St. Paul's Community Development Trust

Press Release: Balsall Heath City Farm

New Partnership Gives Hope to City Farm

St. Paul’s Community Development Trust are happy to announce that following lengthy discussions with a number of organisations agreement has been reached with The Active Wellbeing Society (TAWS) that will secure the long term viability of the Balsall Heath City Farm.

Threatened with closure since December 2018 St. Paul’s have been working with a number of organisations to try to secure the long-term viability of the City Farm. Now agreement has been reached with TAWS which means that the farm which has operated in Balsall Heath for over 40 years will remain open.

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End of an era, start of a new journey for St. Barnabas Nursery

St. Barnabas Nursery has been a part of the St Paul’s nursery provision for 11 years. The service that the team have provided to children and parents has always been excellent and a real credit to St. Paul’s.

St. Barnabas Nursery 6.

In December 2018 Trustees of St Paul’s carried out a review of the organisations’ business activity and took a decision based on financial considerations to dispose of St Barnabas nursery. This was a very difficult decision but made easier as the manager of the setting Noreen Khan proposed that she take over the business under a new company. Trustees accepted this proposal.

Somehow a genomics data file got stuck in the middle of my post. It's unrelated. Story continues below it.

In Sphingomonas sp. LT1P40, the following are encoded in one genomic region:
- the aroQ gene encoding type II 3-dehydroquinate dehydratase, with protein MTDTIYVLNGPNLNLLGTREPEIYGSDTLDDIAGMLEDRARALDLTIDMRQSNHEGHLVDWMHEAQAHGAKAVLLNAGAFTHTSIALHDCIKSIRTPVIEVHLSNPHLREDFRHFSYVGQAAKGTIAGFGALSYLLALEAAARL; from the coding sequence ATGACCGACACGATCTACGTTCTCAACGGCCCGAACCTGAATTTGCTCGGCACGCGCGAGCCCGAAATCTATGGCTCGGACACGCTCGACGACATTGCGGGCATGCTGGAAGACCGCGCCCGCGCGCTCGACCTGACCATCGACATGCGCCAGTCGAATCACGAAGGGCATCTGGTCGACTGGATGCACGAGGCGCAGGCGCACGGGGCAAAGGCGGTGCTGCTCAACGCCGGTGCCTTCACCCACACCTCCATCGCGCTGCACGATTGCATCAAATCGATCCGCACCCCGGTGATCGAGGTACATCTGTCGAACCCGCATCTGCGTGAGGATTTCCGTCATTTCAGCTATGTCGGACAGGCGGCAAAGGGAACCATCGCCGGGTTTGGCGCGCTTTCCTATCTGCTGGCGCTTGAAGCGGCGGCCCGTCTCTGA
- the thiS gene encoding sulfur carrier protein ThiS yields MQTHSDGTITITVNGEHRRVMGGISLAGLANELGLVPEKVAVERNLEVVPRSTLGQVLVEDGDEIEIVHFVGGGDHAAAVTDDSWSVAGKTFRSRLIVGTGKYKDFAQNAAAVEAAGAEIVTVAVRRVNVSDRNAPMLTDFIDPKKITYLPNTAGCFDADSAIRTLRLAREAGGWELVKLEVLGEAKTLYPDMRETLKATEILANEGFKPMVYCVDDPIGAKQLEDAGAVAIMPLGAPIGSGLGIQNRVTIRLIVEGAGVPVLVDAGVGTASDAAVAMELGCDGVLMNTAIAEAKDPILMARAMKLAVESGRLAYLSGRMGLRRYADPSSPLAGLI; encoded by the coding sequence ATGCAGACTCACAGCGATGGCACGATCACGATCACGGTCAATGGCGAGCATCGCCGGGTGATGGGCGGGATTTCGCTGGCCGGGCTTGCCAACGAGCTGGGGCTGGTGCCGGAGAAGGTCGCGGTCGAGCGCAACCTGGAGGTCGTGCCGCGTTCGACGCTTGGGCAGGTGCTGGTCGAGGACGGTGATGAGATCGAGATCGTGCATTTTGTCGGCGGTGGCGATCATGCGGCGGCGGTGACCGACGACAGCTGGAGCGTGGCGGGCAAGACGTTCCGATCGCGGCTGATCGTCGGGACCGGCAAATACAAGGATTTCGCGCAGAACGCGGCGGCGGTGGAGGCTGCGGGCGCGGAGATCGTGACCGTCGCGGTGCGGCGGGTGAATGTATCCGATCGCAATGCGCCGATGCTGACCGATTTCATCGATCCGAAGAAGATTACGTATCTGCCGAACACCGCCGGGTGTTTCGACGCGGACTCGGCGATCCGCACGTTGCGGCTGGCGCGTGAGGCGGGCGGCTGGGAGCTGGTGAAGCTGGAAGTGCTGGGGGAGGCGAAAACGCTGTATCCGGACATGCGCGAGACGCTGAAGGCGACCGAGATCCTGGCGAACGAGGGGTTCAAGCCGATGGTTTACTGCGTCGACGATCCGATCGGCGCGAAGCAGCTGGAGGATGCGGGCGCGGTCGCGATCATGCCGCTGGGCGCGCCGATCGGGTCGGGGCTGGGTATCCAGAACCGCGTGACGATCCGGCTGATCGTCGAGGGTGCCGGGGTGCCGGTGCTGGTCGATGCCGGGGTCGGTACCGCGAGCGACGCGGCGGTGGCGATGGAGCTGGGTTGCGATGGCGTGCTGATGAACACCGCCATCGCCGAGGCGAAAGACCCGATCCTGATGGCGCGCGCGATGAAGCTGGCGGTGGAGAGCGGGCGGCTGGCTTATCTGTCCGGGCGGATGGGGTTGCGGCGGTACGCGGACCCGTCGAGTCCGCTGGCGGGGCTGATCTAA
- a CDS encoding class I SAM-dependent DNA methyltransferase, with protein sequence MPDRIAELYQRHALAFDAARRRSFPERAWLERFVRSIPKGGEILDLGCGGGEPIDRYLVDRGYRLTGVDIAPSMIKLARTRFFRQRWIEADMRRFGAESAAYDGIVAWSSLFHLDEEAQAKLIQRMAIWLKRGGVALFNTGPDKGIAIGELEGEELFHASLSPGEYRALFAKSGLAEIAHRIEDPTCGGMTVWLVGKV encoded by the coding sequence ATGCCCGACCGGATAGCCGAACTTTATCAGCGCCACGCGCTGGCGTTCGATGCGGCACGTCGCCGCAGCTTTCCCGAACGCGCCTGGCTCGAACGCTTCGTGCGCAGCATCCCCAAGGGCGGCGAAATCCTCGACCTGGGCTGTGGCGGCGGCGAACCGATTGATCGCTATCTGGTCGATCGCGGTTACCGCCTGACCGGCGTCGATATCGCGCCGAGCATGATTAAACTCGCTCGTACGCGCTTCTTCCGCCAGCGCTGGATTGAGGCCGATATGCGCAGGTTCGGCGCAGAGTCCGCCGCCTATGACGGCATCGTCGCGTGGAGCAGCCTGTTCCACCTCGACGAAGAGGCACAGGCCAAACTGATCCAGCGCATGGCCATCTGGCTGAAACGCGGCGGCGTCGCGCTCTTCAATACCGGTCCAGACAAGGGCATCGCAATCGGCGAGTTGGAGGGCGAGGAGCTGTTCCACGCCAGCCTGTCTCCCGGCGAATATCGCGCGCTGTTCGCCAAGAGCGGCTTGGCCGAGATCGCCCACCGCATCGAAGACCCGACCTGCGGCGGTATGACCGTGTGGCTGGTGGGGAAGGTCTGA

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Unique Urban Farm To Close

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Balsall Heath City Farm is set to close by the end of March, unless new money can be raised to support it.

Set up by a group of residents in 1980, with just a few chickens, the farm now includes sheep, goats, rabbits, ducks, geese and turkeys. The Farm costs some £55,000 a year to run, and its parent body, St Paul’s Community Development Trust, says it can no longer afford to keep it open.

The farm is enjoyed by local children and their families, providing close up access to animals in one of Birmingham’s most deprived neighbourhoods. Visitors who came as children now bring their own little ones down to see the 50 animals that live on the Farm. Others come as volunteers to help feed the animals and grow flowers and vegetables. Entrance to the farm has always been free, but staff also run educational visits for nurseries, schools and other groups.

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